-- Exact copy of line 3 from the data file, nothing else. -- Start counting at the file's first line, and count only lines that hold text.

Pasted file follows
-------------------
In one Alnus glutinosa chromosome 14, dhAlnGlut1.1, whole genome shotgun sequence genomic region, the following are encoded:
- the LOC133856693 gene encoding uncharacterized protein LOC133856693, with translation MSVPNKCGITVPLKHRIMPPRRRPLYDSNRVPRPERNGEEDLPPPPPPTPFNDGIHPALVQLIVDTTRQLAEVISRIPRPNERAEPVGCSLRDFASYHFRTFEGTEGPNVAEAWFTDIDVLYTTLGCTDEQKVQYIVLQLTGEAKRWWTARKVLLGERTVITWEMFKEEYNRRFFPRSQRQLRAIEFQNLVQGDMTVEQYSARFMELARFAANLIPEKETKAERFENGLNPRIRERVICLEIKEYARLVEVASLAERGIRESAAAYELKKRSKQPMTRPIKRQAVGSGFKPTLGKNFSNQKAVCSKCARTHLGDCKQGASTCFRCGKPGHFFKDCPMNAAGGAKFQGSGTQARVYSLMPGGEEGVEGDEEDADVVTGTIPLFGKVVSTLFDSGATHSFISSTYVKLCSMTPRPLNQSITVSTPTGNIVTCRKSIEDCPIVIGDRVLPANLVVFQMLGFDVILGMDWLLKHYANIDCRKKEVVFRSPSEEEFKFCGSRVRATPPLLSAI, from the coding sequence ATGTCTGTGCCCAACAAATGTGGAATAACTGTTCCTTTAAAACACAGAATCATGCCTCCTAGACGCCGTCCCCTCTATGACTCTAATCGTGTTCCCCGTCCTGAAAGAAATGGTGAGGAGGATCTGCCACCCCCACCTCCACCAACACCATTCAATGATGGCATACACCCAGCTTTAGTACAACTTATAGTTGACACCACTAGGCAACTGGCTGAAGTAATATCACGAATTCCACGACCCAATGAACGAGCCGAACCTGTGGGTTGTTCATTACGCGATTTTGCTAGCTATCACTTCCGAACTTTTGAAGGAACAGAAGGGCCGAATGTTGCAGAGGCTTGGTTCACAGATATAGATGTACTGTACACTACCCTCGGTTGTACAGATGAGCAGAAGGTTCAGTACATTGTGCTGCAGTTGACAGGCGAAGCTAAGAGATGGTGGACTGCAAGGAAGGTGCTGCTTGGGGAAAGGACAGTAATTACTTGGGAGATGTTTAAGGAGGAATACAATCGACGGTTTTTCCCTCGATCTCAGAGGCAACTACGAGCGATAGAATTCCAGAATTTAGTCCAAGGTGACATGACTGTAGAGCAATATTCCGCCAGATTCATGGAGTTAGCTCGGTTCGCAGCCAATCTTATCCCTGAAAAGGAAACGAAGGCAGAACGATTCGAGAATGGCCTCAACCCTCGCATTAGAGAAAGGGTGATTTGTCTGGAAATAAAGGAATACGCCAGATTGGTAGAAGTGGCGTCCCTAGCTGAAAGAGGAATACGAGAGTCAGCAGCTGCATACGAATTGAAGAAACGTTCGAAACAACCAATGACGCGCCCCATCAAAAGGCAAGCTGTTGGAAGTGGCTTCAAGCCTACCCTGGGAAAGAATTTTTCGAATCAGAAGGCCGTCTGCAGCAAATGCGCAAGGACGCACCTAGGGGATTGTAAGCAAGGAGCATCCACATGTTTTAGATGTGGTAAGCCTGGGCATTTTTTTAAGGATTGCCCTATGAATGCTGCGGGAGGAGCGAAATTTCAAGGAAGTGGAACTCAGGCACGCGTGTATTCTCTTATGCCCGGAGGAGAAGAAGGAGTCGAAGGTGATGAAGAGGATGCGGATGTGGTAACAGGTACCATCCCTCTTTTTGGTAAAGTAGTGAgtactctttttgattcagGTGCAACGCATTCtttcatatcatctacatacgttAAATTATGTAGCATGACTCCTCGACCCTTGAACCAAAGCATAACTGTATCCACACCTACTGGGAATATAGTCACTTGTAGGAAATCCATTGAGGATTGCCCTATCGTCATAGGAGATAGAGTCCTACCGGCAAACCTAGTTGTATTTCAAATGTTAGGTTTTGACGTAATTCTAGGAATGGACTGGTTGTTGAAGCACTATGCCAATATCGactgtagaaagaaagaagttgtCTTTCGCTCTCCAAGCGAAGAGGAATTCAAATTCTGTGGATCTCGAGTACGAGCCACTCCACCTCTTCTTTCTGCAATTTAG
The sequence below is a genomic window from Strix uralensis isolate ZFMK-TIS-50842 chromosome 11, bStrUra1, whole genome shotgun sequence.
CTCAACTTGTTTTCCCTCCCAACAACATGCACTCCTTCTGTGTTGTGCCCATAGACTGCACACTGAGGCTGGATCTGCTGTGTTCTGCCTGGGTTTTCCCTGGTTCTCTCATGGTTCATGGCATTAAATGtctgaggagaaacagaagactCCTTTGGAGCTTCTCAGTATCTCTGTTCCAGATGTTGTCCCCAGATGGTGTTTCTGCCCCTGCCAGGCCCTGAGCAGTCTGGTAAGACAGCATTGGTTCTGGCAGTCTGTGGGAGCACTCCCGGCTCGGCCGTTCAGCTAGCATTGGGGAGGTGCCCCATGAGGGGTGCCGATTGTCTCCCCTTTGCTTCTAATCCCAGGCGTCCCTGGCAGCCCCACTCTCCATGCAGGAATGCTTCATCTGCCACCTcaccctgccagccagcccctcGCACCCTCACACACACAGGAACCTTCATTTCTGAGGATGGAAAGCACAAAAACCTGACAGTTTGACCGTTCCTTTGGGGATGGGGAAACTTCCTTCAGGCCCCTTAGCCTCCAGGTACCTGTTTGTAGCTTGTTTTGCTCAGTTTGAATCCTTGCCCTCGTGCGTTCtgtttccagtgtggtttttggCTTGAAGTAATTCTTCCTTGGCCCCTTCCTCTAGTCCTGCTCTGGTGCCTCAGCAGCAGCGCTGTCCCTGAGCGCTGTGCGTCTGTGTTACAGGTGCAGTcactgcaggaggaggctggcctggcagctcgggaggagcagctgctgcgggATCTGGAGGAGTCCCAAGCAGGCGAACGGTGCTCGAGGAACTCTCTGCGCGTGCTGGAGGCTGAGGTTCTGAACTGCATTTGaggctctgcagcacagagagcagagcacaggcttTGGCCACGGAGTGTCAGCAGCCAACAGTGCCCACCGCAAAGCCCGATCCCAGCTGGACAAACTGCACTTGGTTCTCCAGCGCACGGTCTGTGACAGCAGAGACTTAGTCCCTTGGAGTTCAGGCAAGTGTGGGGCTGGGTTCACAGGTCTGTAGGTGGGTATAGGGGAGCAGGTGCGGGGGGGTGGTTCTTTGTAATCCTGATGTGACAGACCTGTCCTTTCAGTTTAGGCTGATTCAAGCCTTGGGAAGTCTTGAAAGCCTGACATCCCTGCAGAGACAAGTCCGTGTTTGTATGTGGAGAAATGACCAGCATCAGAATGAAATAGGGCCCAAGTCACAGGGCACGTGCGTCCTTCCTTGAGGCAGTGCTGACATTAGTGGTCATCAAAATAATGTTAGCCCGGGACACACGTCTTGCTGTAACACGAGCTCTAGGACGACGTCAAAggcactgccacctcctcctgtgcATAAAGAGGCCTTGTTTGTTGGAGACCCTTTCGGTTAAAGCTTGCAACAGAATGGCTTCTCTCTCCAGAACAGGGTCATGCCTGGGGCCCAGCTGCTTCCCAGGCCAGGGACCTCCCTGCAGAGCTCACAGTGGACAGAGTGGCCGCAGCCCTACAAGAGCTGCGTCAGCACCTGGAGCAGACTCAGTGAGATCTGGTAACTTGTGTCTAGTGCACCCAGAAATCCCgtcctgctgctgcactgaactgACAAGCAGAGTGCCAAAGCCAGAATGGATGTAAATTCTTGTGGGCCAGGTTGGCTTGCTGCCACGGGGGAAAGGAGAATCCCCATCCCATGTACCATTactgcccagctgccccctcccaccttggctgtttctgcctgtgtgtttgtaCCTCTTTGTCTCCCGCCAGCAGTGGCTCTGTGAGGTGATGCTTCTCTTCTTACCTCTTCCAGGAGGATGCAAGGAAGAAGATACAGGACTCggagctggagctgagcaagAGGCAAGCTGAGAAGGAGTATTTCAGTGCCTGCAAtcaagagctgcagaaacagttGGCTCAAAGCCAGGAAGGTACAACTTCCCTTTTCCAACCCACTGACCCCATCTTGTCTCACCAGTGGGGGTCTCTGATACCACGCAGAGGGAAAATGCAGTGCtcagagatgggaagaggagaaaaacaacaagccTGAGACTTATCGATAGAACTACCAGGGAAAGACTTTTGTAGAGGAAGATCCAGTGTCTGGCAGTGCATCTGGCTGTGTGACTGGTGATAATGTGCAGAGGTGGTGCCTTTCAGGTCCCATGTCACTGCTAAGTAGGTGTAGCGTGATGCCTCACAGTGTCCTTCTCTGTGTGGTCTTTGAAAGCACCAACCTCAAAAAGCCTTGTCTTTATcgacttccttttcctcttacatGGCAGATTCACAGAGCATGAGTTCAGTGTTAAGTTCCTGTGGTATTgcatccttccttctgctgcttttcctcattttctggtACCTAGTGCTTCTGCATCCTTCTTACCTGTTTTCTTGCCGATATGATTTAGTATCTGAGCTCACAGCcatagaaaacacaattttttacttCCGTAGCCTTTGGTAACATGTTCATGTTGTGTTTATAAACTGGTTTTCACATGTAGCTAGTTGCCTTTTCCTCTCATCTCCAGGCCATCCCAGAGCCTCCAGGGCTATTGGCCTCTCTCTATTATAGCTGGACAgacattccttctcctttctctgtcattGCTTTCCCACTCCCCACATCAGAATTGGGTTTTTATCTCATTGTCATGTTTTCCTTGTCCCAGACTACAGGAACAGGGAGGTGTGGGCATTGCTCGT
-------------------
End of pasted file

The sequence below is a genomic window from Strix uralensis isolate ZFMK-TIS-50842 chromosome 11, bStrUra1, whole genome shotgun sequence.